Rastafari Bahitawi is the driving force to say otherwise is like saying mangos come off of apple trees since they’re both sweet.

        Bless,

        (“Out of Many, We are One”, is the national motto of Jamaica)

      • livelocs February 5, 2014 at 4:37 pm #

        Nat If you would be interested you can write a blog, or even a couple and I will post them on this site, all credited to you. You can email them to goodinklings@gmail.com. I think that what you have to say is very interesting and should be shared. Just a thought.

  2. Nat Turner February 7, 2014 at 5:24 am #

    Linda Ainouche, Thanks for replying.
    You have indeed opened a debate, with your film “Dreadlocks Story”,
    a very serious debate,
    however as a film maker I believe you all thrive on critics.
    As an anthropologist you seem to follow the usual pattern of western academia,
    which is to denude the African of all worthwhile attributes.
    From what I’ve seen of the trailer you started with a foregone conclusion and
    have continued to cement that view.
    Had you really known anything about Rastafari then you would know that as far as the Jamaican “founders” of the faith are concerned
    the inspiration is directly through the revelation of the personage of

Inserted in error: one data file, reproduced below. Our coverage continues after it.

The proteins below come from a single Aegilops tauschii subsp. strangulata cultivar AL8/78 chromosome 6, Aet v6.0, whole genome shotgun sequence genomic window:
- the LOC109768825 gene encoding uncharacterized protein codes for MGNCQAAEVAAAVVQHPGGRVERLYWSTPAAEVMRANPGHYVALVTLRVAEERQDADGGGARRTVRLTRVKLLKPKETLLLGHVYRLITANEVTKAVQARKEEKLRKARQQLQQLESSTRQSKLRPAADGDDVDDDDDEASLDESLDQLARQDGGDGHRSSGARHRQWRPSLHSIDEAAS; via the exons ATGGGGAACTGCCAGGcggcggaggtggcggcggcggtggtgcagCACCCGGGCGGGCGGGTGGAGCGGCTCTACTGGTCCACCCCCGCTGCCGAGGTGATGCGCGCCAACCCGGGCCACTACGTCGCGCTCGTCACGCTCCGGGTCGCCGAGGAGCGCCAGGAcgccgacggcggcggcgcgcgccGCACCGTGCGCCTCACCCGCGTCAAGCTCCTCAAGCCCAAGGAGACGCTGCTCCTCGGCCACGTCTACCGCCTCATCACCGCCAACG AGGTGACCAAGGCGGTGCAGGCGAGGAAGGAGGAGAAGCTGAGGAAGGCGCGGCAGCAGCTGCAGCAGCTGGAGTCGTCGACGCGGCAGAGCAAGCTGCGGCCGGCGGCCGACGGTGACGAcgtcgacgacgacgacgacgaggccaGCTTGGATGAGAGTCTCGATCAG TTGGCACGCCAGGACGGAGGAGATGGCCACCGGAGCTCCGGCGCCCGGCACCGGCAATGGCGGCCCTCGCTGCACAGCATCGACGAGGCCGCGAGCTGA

His Imperial Majesty Haile Selassie I, Emperor of Ethiopia and
    that locks have been a part of that culture for countless millennia.
    As for India, which was first peopled by Africans there are indeed many similarities,
    but no one would dare to suggest, even in these times of madness,
    that Indian culture is older than that of Africa.
    The first and second waves of Indians were Africans,
    long before any rude “Aryan”, Turanian or Scythian was even out of the caves.
    In fact the sacred river still bears the name of the Ethiopian general Ganga / Ganges.
    Ind / Indi means Black
    this word provides the name of the two ancient founder sons hIND & sIND.
    One of the former names of India was Cusha Dwipa,
    the Cush coming from an ancient name of Ethiopia which was Cush.
    Like China with it’s Kunlan (African) Shan mountain range,
    so is India with it’s Hindu Cush mountain range.
    I suggest you read some books not on the usual western reading list
    and gain some hidden knowledge.
    Personally I cannot be in any film, good or bad, but
    if I can contribute to you making a great film, I will.
    Here are some leads, for starters.
    African Presence in Early Asia – 1985
    (+ A.P. in Early Europe & A.P. in E. America)
    Wonderful Ethiopians of the Ancient Cushite Empire – Ms. Drusilla Dunjee Houston 1926 (re- 1985)
    Ethiopia & the Origin of Civilization – John G. Jackson 1939

    (Below is a copy of the letter being replied to)

    Linda Aïnouche ·
    Follow · New York, New York
    Instead of answering your objection to my film on Facebook,
    I would like to interview you for it …
    You would be able to express whatever you want in front of the camera.
    You should know that the purpose of making a documentary is to open a debate.
    Every point of view is valid and interesting therefore, if you are around NYC,
    we can set up a meeting, let me know…
    In any case,
    your objection will not stop me doing my work.